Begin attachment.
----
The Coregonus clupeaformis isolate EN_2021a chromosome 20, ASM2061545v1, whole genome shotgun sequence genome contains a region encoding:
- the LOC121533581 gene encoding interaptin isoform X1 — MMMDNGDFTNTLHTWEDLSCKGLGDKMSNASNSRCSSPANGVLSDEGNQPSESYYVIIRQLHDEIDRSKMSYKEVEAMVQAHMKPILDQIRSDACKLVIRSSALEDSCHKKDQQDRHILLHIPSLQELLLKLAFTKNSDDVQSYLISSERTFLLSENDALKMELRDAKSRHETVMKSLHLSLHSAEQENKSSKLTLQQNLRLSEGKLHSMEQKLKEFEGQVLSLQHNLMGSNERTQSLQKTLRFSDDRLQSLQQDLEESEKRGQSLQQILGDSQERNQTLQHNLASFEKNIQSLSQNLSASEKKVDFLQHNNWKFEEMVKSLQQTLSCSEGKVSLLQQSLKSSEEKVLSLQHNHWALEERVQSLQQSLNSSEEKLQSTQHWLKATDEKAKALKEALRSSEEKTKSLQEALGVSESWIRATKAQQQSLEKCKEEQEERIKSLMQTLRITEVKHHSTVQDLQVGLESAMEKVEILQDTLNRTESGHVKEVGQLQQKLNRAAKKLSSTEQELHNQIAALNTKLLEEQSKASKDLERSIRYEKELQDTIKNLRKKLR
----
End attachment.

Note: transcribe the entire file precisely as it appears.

The Coregonus clupeaformis isolate EN_2021a chromosome 20, ASM2061545v1, whole genome shotgun sequence genome contains a region encoding:
- the LOC121533581 gene encoding interaptin isoform X1 — MMMDNGDFTNTLHTWEDLSCKGLGDKMSNASNSRCSSPANGVLSDEGNQPSESYYVIIRQLHDEIDRSKMSYKEVEAMVQAHMKPILDQIRSDACKLVIRSSALEDSCHKKDQQDRHILLHIPSLQELLLKLAFTKNSDDVQSYLISSERTFLLSENDALKMELRDAKSRHETVMKSLHLSLHSAEQENKSSKLTLQQNLRLSEGKLHSMEQKLKEFEGQVLSLQHNLMGSNERTQSLQKTLRFSDDRLQSLQQDLEESEKRGQSLQQILGDSQERNQTLQHNLASFEKNIQSLSQNLSASEKKVDFLQHNNWKFEEMVKSLQQTLSCSEGKVSLLQQSLKSSEEKVLSLQHNHWALEERVQSLQQSLNSSEEKLQSTQHWLKATDEKAKALKEALRSSEEKTKSLQEALGVSESWIRATKAQQQSLEKCKEEQEERIKSLMQTLRITEVKHHSTVQDLQVGLESAMEKVEILQDTLNRTESGHVKEVGQLQQKLNRAAKKLSSTEQELHNQIAALNTKLLEEQSKASKDLERSIRYEKELQDTIKNLRKKLR